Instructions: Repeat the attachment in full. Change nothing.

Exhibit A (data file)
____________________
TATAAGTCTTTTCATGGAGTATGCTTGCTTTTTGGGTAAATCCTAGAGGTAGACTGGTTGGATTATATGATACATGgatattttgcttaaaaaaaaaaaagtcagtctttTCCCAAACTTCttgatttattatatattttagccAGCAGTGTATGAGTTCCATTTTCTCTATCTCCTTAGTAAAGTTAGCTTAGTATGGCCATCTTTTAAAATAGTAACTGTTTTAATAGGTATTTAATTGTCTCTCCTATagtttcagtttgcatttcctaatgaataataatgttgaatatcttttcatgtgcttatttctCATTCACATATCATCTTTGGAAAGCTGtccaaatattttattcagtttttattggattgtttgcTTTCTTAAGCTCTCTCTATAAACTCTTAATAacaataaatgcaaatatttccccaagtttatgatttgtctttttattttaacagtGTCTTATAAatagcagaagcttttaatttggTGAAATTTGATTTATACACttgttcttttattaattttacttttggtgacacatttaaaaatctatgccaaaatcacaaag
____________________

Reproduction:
TATAAGTCTTTTCATGGAGTATGCTTGCTTTTTGGGTAAATCCTAGAGGTAGACTGGTTGGATTATATGATACATGgatattttgcttaaaaaaaaaaaagtcagtctttTCCCAAACTTCttgatttattatatattttagccAGCAGTGTATGAGTTCCATTTTCTCTATCTCCTTAGTAAAGTTAGCTTAGTATGGCCATCTTTTAAAATAGTAACTGTTTTAATAGGTATTTAATTGTCTCTCCTATagtttcagtttgcatttcctaatgaataataatgttgaatatcttttcatgtgcttatttctCATTCACATATCATCTTTGGAAAGCTGtccaaatattttattcagtttttattggattgtttgcTTTCTTAAGCTCTCTCTATAAACTCTTAATAacaataaatgcaaatatttccccaagtttatgatttgtctttttattttaacagtGTCTTATAAatagcagaagcttttaatttggTGAAATTTGATTTATACACttgttcttttattaattttacttttggtgacacatttaaaaatctatgccaaaatcacaaag